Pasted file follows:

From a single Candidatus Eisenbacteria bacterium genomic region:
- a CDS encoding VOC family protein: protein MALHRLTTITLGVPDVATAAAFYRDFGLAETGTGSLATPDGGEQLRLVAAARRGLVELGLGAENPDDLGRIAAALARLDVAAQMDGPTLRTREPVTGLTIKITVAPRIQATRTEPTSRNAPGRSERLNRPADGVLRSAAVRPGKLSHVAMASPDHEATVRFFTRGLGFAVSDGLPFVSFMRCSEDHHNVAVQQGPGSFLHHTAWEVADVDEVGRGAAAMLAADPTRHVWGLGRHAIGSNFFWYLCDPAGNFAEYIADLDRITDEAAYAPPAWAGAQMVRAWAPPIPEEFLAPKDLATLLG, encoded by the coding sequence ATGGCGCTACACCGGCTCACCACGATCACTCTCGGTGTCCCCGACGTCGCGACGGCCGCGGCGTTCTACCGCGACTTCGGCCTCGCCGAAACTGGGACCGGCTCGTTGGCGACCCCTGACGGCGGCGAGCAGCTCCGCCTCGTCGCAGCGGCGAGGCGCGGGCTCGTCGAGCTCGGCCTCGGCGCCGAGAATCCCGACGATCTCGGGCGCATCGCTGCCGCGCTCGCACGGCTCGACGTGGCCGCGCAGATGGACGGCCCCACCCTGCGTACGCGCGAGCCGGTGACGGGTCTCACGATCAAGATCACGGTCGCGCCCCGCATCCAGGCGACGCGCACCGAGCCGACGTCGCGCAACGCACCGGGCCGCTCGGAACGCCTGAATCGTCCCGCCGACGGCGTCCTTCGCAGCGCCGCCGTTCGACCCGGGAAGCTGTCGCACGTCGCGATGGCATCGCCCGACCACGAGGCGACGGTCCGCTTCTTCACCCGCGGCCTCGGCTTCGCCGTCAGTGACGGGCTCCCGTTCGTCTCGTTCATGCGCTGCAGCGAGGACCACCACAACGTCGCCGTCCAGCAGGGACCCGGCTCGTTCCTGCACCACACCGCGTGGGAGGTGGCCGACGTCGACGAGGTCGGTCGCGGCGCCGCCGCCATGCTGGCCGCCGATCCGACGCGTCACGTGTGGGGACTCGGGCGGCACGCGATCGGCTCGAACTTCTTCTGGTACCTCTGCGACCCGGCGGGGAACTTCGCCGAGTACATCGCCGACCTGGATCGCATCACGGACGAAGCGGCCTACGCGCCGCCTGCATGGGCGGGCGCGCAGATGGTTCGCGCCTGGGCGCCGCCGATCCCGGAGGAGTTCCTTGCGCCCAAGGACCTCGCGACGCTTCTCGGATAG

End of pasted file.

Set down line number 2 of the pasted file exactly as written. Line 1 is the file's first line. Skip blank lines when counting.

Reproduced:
- a CDS encoding VOC family protein: protein MALHRLTTITLGVPDVATAAAFYRDFGLAETGTGSLATPDGGEQLRLVAAARRGLVELGLGAENPDDLGRIAAALARLDVAAQMDGPTLRTREPVTGLTIKITVAPRIQATRTEPTSRNAPGRSERLNRPADGVLRSAAVRPGKLSHVAMASPDHEATVRFFTRGLGFAVSDGLPFVSFMRCSEDHHNVAVQQGPGSFLHHTAWEVADVDEVGRGAAAMLAADPTRHVWGLGRHAIGSNFFWYLCDPAGNFAEYIADLDRITDEAAYAPPAWAGAQMVRAWAPPIPEEFLAPKDLATLLG, encoded by the coding sequence ATGGCGCTACACCGGCTCACCACGATCACTCTCGGTGTCCCCGACGTCGCGACGGCCGCGGCGTTCTACCGCGACTTCGGCCTCGCCGAAACTGGGACCGGCTCGTTGGCGACCCCTGACGGCGGCGAGCAGCTCCGCCTCGTCGCAGCGGCGAGGCGCGGGCTCGTCGAGCTCGGCCTCGGCGCCGAGAATCCCGACGATCTCGGGCGCATCGCTGCCGCGCTCGCACGGCTCGACGTGGCCGCGCAGATGGACGGCCCCACCCTGCGTACGCGCGAGCCGGTGACGGGTCTCACGATCAAGATCACGGTCGCGCCCCGCATCCAGGCGACGCGCACCGAGCCGACGTCGCGCAACGCACCGGGCCGCTCGGAACGCCTGAATCGTCCCGCCGACGGCGTCCTTCGCAGCGCCGCCGTTCGACCCGGGAAGCTGTCGCACGTCGCGATGGCATCGCCCGACCACGAGGCGACGGTCCGCTTCTTCACCCGCGGCCTCGGCTTCGCCGTCAGTGACGGGCTCCCGTTCGTCTCGTTCATGCGCTGCAGCGAGGACCACCACAACGTCGCCGTCCAGCAGGGACCCGGCTCGTTCCTGCACCACACCGCGTGGGAGGTGGCCGACGTCGACGAGGTCGGTCGCGGCGCCGCCGCCATGCTGGCCGCCGATCCGACGCGTCACGTGTGGGGACTCGGGCGGCACGCGATCGGCTCGAACTTCTTCTGGTACCTCTGCGACCCGGCGGGGAACTTCGCCGAGTACATCGCCGACCTGGATCGCATCACGGACGAAGCGGCCTACGCGCCGCCTGCATGGGCGGGCGCGCAGATGGTTCGCGCCTGGGCGCCGCCGATCCCGGAGGAGTTCCTTGCGCCCAAGGACCTCGCGACGCTTCTCGGATAG